This just in! Senior federal Conservative cabinet minister was member of Bloc Quebecois for seven-plus years!
Well, it's not April 1, and it's in the Globe and Mail just now, so presumably the fact Prime Minister Stephen Harper's transport minister, Denis Lebel, was a member of the theoretically separatist Bloc Quebecois for more than seven years during the 1990s means the federal Conservatives are either breathtaking hypocrites or they’re incompetent buffoons who didn't do their due diligence.
By the sound of the Globe's report, there wasn't much secret about Lebel's long sovereignist involvement, or his generous personal donations to Quebec's separatist movement. But that was before Prime Minister Harper came along with his great economic plans for Canada, and Lebel saw the light, or so his spokesperson told the Globe yesterday.
Guaranteed, this story wouldn't have rated two inches on page B97 but for the fact the Conservatives have been raging for days about Acting Opposition Leader Nycole Turmel having once been a member of the BQ … just like the prime minister's esteemed cabinet colleague.
Turmel, of course, was appointed to her current position so that NDP Leader Jack Layton could take some time to recover from the obviously serious cancer that has beset him.
The federal Liberals, desperately facing extinction, opportunistically piled on. One can hardly blame them after their historic rout in the May 2 federal election. But if there are no federal Liberal MPs from Quebec with a PQ/BQ taint, rest assured it is only because there are only seven Liberal MPs left in that province.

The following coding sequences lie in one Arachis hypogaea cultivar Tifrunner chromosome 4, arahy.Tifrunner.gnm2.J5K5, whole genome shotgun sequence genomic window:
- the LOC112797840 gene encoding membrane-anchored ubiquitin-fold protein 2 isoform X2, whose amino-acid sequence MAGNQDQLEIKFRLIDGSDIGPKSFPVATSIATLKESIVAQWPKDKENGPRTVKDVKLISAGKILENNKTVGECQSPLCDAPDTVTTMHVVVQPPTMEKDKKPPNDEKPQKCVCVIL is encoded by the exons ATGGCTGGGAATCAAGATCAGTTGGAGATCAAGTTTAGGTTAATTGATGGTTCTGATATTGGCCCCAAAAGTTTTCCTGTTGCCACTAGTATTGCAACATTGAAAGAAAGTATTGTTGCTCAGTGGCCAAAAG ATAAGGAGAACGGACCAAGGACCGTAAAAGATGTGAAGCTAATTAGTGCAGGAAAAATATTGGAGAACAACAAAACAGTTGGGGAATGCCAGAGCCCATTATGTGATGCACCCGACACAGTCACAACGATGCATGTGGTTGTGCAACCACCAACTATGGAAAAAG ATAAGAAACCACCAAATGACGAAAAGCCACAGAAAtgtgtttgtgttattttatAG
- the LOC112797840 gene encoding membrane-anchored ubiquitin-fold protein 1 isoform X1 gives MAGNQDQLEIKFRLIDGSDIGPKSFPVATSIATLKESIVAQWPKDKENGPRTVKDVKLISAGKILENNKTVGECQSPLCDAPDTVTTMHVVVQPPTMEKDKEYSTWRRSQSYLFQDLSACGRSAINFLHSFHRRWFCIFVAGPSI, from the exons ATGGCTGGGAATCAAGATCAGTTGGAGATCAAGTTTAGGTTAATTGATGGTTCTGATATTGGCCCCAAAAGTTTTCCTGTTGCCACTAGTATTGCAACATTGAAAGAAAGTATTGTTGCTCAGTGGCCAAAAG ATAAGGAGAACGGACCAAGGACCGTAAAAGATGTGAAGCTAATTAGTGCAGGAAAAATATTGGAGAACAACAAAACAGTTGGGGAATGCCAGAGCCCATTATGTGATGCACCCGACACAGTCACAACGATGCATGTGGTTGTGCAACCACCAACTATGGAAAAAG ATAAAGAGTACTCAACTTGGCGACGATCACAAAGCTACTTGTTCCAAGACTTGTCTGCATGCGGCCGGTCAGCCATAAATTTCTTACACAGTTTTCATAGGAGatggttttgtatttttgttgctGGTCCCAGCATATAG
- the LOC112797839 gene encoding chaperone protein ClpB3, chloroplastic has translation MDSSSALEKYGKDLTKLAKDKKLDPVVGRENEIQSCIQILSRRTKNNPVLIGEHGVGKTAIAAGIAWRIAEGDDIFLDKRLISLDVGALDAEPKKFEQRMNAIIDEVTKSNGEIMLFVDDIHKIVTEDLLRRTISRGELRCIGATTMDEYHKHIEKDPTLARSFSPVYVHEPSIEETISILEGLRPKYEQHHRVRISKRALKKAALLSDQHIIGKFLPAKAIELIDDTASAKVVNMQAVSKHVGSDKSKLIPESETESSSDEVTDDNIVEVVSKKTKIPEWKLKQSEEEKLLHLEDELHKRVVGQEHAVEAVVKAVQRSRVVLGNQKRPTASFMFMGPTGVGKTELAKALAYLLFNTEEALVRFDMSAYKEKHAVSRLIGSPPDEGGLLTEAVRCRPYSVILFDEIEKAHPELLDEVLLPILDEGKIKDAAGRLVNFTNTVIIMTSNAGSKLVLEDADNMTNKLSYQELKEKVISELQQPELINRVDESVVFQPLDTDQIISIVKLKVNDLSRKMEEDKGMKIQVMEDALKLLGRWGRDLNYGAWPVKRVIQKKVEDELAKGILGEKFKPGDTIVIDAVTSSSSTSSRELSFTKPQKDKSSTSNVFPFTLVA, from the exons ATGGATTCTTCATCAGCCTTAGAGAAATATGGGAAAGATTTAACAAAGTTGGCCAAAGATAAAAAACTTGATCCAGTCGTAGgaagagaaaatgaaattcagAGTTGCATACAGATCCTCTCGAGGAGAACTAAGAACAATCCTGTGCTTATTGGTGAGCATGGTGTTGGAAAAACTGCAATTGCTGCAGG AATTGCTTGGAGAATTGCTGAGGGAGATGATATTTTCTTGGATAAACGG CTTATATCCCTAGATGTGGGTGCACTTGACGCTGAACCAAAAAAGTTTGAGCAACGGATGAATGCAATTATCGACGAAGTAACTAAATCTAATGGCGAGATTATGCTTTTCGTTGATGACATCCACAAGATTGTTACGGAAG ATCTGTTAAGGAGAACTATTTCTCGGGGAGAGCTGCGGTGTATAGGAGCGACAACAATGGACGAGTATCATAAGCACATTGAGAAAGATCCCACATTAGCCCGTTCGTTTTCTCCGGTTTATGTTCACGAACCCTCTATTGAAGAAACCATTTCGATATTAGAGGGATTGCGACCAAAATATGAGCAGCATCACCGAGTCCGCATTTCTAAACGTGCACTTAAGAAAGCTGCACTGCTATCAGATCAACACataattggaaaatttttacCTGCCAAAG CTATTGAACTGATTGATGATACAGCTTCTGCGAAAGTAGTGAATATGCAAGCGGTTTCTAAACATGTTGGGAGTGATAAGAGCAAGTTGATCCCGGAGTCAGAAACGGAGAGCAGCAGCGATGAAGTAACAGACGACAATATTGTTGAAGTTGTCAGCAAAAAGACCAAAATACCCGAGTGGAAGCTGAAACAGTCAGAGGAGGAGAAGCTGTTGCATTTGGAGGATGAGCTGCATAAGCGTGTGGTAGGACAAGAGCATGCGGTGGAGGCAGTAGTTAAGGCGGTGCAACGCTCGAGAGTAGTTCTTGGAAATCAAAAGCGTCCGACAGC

As was written in this space last Friday, one can understand and sympathize with Turmel's association with the Bloc -- she is, after all, a social democrat and until Layton's Orange Wave crashed through Quebec before the federal election, the Bloc and the Parti Quebecois were the only social democratic shows in the French-speaking part of town.
But Lebel is a neo-Con whose spokesperson says he's an admirer of the PM's economic wisdom. So what's his excuse?
What this really shows is that both the BQ and PQ were mainstream parties in Quebec for a very long time, and many people with political ambitions no doubt joined them because that was the only way to have a realistic hope of political success.
This may seem opportunistic, but how is it different from the large numbers of otherwise reasonable people who are lifelong Conservatives in Alberta? The Conservatives have been the only show in this particular one-horse town for more than 40 years, so what do you expect people who want to build a better world to do if there's no other way to attain office?
Harper could on the morrow surprise us and prove he really means what he says by firing Lebel from cabinet. If he does, he'd better dump Minister of State for Small Business Maxime Bernier too, seeing as that Tory grandee also served as an aide to separatist Quebec premier Bernard Landry.
The trouble with that kind of thing, of course, is that it could easily turn into a witchhunt. It would surely do the Conservatives no long-term good in Quebec -- which, for all their bravado about needing only Ontario and the West may be necessary for them to stay in power in the future.
Probably a better outcome for the future of the country is that the prime minister just grow up and shut up about this particular issue, lest he be revealed as the unprincipled hypocrite many of us suspect him of being.
If he does, I expect most of us who don't like him or his politics will be willing to forgo our sense of schadenfreude at the deliciously ironic sight of him trying to wiggle off the hook and explain Lebel's political history.
Then we can all get back to what we should be doing -- to wit, surfing the Orange Wave!
NOTE: After this post, and this time the author really means it, Alberta Diary will be closed for vacation for two weeks. David Climenhaga's commentaries will return to Alberta Diary and rabble on Monday, Aug. 22.